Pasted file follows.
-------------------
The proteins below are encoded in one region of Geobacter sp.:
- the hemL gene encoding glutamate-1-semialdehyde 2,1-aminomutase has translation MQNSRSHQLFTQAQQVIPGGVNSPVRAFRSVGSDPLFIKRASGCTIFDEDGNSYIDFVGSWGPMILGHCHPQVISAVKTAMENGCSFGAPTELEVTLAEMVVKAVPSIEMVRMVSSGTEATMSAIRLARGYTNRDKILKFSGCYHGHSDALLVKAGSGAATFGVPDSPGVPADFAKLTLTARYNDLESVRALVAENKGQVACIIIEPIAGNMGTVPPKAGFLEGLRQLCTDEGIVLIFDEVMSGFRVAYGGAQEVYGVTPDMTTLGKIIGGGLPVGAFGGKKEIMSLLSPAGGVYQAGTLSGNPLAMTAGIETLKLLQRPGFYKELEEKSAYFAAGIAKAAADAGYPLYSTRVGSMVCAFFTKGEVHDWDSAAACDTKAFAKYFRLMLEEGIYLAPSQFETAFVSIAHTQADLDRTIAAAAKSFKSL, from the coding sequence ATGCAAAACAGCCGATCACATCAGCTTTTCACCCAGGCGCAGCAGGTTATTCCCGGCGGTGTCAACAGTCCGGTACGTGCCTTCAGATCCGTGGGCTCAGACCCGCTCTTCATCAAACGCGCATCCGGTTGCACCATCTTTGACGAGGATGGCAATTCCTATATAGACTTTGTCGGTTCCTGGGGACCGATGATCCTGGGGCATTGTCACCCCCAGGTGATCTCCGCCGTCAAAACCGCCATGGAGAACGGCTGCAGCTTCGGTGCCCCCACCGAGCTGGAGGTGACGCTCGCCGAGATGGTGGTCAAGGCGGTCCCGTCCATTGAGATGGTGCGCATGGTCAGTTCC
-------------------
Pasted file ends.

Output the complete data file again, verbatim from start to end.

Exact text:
The proteins below are encoded in one region of Geobacter sp.:
- the hemL gene encoding glutamate-1-semialdehyde 2,1-aminomutase has translation MQNSRSHQLFTQAQQVIPGGVNSPVRAFRSVGSDPLFIKRASGCTIFDEDGNSYIDFVGSWGPMILGHCHPQVISAVKTAMENGCSFGAPTELEVTLAEMVVKAVPSIEMVRMVSSGTEATMSAIRLARGYTNRDKILKFSGCYHGHSDALLVKAGSGAATFGVPDSPGVPADFAKLTLTARYNDLESVRALVAENKGQVACIIIEPIAGNMGTVPPKAGFLEGLRQLCTDEGIVLIFDEVMSGFRVAYGGAQEVYGVTPDMTTLGKIIGGGLPVGAFGGKKEIMSLLSPAGGVYQAGTLSGNPLAMTAGIETLKLLQRPGFYKELEEKSAYFAAGIAKAAADAGYPLYSTRVGSMVCAFFTKGEVHDWDSAAACDTKAFAKYFRLMLEEGIYLAPSQFETAFVSIAHTQADLDRTIAAAAKSFKSL, from the coding sequence ATGCAAAACAGCCGATCACATCAGCTTTTCACCCAGGCGCAGCAGGTTATTCCCGGCGGTGTCAACAGTCCGGTACGTGCCTTCAGATCCGTGGGCTCAGACCCGCTCTTCATCAAACGCGCATCCGGTTGCACCATCTTTGACGAGGATGGCAATTCCTATATAGACTTTGTCGGTTCCTGGGGACCGATGATCCTGGGGCATTGTCACCCCCAGGTGATCTCCGCCGTCAAAACCGCCATGGAGAACGGCTGCAGCTTCGGTGCCCCCACCGAGCTGGAGGTGACGCTCGCCGAGATGGTGGTCAAGGCGGTCCCGTCCATTGAGATGGTGCGCATGGTCAGTTCC